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Sound and Music in SDL are handled by the Audio and SDL_Mixer components. Enabling Audio devices is provided with the Core SDL Library and only supports wav files. SDL_Mixer supports more audio file formats and has additional features that we need for sound in Game Development.

Similarly to video in SDL, there are several way for perl developers to access the Sound components of SDL. For the plain Audio component the SDL::Audio and related modules are available. SDL_Mixer is supported with th SDL::Mixer module. There is currently a SDLx::Sound module in the work, but not completed at the time of writing this manual. For that reason this chapter will use SDL::Audio and SDL::Mixer.

Simple Sound Script

To begin using sound we must enable and open an audiospec:

   use strict;
   use warnings;
   use SDL;
   use Carp;
   use SDL::Audio;
   use SDL::Mixer;
   unless( SDL::Mixer::open_audio( 44100, AUDIO_S16SYS, 2, 4096 ) == 0 )
      Carp::croak "Cannot open audio: ".SDL::get_error(); 

open_audio will open an audio device with frequency at 44100 Mhz, audio format AUDIO_S16SYS (Note: This is currently the most portable format, however there are others), 2 channels and a chunk size of 4096. Fiddle with these values if you are comfortable with sound terminology and techniques.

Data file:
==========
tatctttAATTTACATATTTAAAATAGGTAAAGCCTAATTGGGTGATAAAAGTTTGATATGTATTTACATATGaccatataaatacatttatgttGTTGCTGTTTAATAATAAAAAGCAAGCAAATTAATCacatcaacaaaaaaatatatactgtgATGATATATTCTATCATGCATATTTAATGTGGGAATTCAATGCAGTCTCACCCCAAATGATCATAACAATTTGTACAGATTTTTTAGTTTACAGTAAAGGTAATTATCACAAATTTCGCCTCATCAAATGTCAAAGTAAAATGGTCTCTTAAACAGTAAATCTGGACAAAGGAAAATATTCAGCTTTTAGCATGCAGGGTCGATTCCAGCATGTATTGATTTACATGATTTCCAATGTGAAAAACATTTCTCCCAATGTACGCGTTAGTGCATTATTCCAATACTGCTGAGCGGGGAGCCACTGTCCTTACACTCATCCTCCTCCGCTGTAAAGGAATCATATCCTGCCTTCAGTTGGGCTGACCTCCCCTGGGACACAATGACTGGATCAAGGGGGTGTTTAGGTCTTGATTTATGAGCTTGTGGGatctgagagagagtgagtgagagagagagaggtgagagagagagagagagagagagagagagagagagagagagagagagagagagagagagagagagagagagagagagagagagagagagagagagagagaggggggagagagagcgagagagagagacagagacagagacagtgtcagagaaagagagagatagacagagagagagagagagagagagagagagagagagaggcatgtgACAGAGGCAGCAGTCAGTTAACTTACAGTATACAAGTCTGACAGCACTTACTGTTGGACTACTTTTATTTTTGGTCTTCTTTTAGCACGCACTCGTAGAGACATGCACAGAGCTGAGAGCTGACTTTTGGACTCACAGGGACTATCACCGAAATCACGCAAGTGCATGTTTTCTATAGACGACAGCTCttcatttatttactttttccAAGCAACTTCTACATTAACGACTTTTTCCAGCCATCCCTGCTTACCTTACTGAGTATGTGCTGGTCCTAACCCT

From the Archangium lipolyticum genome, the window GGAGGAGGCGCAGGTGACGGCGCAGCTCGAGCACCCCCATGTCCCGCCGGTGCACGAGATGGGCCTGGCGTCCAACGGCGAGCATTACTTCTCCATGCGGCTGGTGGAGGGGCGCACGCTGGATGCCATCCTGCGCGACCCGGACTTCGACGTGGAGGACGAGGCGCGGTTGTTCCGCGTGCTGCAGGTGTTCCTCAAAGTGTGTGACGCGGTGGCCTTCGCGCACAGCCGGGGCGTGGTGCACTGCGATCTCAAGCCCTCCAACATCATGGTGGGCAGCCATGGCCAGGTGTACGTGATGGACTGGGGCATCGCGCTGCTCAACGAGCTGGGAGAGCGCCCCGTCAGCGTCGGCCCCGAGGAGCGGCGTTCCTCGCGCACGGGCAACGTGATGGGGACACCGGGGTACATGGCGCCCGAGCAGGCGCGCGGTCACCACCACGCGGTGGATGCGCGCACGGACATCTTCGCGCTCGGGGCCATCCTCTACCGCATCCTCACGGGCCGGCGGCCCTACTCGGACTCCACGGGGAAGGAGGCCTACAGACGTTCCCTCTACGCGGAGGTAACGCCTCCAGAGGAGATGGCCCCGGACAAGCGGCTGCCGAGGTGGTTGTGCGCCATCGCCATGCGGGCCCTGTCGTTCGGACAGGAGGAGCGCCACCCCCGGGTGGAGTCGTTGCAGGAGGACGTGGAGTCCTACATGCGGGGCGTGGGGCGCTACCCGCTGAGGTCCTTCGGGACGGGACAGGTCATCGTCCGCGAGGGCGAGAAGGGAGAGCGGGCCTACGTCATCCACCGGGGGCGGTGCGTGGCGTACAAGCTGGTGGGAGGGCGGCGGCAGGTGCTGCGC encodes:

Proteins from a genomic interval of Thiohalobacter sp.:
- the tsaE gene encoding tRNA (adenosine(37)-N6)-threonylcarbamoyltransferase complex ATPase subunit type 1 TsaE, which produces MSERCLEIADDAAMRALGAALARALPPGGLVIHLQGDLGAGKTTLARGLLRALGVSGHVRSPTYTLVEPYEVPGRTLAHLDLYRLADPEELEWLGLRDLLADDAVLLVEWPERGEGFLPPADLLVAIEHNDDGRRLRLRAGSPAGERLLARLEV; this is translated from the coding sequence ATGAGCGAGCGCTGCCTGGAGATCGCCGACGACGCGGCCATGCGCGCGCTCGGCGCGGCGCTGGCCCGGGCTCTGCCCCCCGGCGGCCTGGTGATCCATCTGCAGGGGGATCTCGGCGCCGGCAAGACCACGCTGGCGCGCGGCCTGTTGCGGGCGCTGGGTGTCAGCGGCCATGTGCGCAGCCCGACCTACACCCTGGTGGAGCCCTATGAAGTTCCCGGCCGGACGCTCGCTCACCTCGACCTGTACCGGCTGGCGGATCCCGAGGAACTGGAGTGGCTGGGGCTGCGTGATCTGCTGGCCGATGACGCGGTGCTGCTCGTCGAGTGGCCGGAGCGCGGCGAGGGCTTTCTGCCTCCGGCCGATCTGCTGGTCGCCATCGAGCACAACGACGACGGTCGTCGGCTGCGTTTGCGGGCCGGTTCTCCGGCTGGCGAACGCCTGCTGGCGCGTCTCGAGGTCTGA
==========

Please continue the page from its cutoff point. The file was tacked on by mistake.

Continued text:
Loading Samples

Next we will load sound samples that generally used for sound effects and the like. Currently SDL_Mixer reserves samples for .WAV, .AIFF, .RIFF .OGG, and .VOC formats.

Samples run on one of the 2 channels that we opened up, while the other channel will be reserved for multiple plays of the sample. To load samples we will be doing the following:

   +use SDL::Mixer::Samples;

   +#Brillant Lazer Sound from U<>
   +my $sample = SDL::Mixer::Samples::load_WAV('data/sample.wav');

   +   Carp::croak "Cannot load file data/sample.wav: ".SDL::get_error();   

Playing the sample and closing audio

Now we can play that sample on any open channel looping forever:

    use SDL::Mixer::Samples;
   +use SDL::Mixer::Channels;
   my $sample =  SDL::Mixer::Samples::load_WAV('data/sample.wav');
   unless( $sample)
      Carp::croak "Cannot load file data/sample.wav: ".SDL::get_error(); 

   +my $playing_channel = SDL::Mixer::Channels::play_channel( -1, $sample, 0 );

play_channel allows us to assign a sample to the channel -1 which indicates any open channel. 0 indicates we want to play the sample only once.

Note that since the sound will be playing in an external process we will need to keep the perl script running. In a game this is no problem but for a single script like this we can just use a simple sleep function. Once we are done we can go ahead and close the audio device.


Streaming Music

Next we will use SDL::Mixer::Music to add a background music to our script here.